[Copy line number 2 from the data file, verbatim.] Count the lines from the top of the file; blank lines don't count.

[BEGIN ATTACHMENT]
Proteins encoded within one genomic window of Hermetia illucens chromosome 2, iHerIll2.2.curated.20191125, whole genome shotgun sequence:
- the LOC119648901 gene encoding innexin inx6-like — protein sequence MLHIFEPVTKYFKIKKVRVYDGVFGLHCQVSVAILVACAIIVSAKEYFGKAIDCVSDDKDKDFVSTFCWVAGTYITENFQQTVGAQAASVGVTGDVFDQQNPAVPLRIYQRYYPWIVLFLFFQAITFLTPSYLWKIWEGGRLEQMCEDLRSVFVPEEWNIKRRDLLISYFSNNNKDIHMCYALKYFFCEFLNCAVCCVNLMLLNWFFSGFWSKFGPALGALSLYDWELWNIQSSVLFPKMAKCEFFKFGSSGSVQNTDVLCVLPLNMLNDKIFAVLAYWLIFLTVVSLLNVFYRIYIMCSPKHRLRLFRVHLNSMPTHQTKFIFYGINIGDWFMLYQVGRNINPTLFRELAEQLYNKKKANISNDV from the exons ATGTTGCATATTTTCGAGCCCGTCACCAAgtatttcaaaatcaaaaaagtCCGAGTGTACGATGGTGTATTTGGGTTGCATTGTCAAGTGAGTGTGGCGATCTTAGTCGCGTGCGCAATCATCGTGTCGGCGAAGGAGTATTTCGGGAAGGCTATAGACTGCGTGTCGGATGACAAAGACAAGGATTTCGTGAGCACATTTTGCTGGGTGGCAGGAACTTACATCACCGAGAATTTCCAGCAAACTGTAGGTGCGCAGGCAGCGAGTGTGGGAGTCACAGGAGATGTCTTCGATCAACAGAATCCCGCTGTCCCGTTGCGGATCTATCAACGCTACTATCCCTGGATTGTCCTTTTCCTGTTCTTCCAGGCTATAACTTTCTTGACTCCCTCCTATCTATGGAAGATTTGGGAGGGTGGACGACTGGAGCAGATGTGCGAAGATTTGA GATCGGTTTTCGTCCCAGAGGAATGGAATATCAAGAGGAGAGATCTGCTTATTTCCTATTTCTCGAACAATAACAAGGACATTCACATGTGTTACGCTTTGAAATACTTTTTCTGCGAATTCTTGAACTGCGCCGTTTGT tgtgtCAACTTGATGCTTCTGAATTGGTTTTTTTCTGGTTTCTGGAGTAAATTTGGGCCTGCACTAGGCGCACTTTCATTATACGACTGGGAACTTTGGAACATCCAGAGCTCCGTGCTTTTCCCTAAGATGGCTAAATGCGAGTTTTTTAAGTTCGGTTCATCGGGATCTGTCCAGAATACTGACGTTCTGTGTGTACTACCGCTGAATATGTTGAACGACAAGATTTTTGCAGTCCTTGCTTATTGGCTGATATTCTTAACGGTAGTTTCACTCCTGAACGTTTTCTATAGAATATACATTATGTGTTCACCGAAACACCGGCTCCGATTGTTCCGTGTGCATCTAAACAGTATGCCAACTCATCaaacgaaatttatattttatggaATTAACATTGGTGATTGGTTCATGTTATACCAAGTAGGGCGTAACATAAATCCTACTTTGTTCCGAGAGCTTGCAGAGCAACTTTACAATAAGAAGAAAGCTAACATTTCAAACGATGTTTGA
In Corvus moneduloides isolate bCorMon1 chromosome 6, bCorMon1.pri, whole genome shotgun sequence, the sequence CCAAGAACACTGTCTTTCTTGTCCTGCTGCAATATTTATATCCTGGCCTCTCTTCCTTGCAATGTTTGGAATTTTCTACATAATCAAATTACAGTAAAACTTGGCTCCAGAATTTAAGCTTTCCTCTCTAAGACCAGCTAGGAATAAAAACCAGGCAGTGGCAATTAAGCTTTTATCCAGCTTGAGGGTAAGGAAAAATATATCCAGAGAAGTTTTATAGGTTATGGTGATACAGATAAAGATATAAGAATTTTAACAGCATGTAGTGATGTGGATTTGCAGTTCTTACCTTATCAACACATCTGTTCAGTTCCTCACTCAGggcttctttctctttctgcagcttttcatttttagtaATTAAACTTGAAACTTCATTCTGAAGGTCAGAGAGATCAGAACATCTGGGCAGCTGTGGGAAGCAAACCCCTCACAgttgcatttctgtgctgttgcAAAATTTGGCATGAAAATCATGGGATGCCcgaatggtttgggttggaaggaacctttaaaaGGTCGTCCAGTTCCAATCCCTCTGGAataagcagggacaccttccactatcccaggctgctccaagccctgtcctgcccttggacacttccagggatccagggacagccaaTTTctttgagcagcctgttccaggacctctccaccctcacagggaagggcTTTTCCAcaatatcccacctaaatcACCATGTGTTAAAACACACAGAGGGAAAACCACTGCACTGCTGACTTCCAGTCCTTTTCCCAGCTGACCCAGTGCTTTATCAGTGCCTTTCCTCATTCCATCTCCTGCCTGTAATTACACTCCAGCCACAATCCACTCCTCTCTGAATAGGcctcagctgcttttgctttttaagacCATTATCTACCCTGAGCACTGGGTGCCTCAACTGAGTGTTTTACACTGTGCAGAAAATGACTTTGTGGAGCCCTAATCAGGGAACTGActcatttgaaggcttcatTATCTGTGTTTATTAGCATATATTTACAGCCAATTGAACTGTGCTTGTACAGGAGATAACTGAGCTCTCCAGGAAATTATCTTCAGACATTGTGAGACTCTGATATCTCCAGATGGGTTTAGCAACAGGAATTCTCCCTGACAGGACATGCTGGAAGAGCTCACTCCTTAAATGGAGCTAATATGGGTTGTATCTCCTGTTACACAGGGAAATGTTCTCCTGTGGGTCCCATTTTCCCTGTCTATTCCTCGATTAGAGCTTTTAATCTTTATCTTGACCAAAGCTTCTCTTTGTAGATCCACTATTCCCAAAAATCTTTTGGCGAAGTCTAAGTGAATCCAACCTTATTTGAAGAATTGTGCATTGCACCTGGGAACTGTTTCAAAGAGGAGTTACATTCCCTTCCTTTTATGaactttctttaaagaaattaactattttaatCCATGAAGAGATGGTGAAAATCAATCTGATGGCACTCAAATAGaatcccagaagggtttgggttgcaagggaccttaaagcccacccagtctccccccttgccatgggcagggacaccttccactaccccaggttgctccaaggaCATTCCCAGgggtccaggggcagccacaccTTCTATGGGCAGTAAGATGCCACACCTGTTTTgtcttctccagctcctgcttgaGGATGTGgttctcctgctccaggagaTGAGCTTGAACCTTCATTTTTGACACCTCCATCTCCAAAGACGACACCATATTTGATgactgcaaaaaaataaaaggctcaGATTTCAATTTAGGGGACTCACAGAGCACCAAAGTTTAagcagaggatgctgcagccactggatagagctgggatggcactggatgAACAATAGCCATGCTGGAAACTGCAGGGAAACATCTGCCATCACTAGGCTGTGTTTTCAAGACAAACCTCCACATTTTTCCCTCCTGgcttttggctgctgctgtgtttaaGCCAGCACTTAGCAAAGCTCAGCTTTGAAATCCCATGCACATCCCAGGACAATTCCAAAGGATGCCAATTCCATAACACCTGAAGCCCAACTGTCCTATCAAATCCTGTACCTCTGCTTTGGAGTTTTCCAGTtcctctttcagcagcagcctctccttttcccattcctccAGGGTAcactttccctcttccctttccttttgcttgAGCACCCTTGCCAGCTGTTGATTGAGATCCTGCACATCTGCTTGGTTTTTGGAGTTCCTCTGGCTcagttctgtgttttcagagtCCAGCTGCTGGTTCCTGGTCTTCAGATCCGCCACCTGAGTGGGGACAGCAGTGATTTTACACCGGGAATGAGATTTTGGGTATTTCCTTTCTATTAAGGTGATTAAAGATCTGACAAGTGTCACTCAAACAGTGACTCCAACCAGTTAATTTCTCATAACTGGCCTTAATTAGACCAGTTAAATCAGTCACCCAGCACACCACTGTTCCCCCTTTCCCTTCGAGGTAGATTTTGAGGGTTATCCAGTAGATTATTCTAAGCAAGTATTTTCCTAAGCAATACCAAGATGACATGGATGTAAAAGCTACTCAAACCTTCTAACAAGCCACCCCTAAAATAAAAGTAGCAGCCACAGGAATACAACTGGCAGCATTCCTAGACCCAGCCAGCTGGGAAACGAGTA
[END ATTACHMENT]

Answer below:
- the LOC119648901 gene encoding innexin inx6-like — protein sequence MLHIFEPVTKYFKIKKVRVYDGVFGLHCQVSVAILVACAIIVSAKEYFGKAIDCVSDDKDKDFVSTFCWVAGTYITENFQQTVGAQAASVGVTGDVFDQQNPAVPLRIYQRYYPWIVLFLFFQAITFLTPSYLWKIWEGGRLEQMCEDLRSVFVPEEWNIKRRDLLISYFSNNNKDIHMCYALKYFFCEFLNCAVCCVNLMLLNWFFSGFWSKFGPALGALSLYDWELWNIQSSVLFPKMAKCEFFKFGSSGSVQNTDVLCVLPLNMLNDKIFAVLAYWLIFLTVVSLLNVFYRIYIMCSPKHRLRLFRVHLNSMPTHQTKFIFYGINIGDWFMLYQVGRNINPTLFRELAEQLYNKKKANISNDV from the exons ATGTTGCATATTTTCGAGCCCGTCACCAAgtatttcaaaatcaaaaaagtCCGAGTGTACGATGGTGTATTTGGGTTGCATTGTCAAGTGAGTGTGGCGATCTTAGTCGCGTGCGCAATCATCGTGTCGGCGAAGGAGTATTTCGGGAAGGCTATAGACTGCGTGTCGGATGACAAAGACAAGGATTTCGTGAGCACATTTTGCTGGGTGGCAGGAACTTACATCACCGAGAATTTCCAGCAAACTGTAGGTGCGCAGGCAGCGAGTGTGGGAGTCACAGGAGATGTCTTCGATCAACAGAATCCCGCTGTCCCGTTGCGGATCTATCAACGCTACTATCCCTGGATTGTCCTTTTCCTGTTCTTCCAGGCTATAACTTTCTTGACTCCCTCCTATCTATGGAAGATTTGGGAGGGTGGACGACTGGAGCAGATGTGCGAAGATTTGA GATCGGTTTTCGTCCCAGAGGAATGGAATATCAAGAGGAGAGATCTGCTTATTTCCTATTTCTCGAACAATAACAAGGACATTCACATGTGTTACGCTTTGAAATACTTTTTCTGCGAATTCTTGAACTGCGCCGTTTGT tgtgtCAACTTGATGCTTCTGAATTGGTTTTTTTCTGGTTTCTGGAGTAAATTTGGGCCTGCACTAGGCGCACTTTCATTATACGACTGGGAACTTTGGAACATCCAGAGCTCCGTGCTTTTCCCTAAGATGGCTAAATGCGAGTTTTTTAAGTTCGGTTCATCGGGATCTGTCCAGAATACTGACGTTCTGTGTGTACTACCGCTGAATATGTTGAACGACAAGATTTTTGCAGTCCTTGCTTATTGGCTGATATTCTTAACGGTAGTTTCACTCCTGAACGTTTTCTATAGAATATACATTATGTGTTCACCGAAACACCGGCTCCGATTGTTCCGTGTGCATCTAAACAGTATGCCAACTCATCaaacgaaatttatattttatggaATTAACATTGGTGATTGGTTCATGTTATACCAAGTAGGGCGTAACATAAATCCTACTTTGTTCCGAGAGCTTGCAGAGCAACTTTACAATAAGAAGAAAGCTAACATTTCAAACGATGTTTGA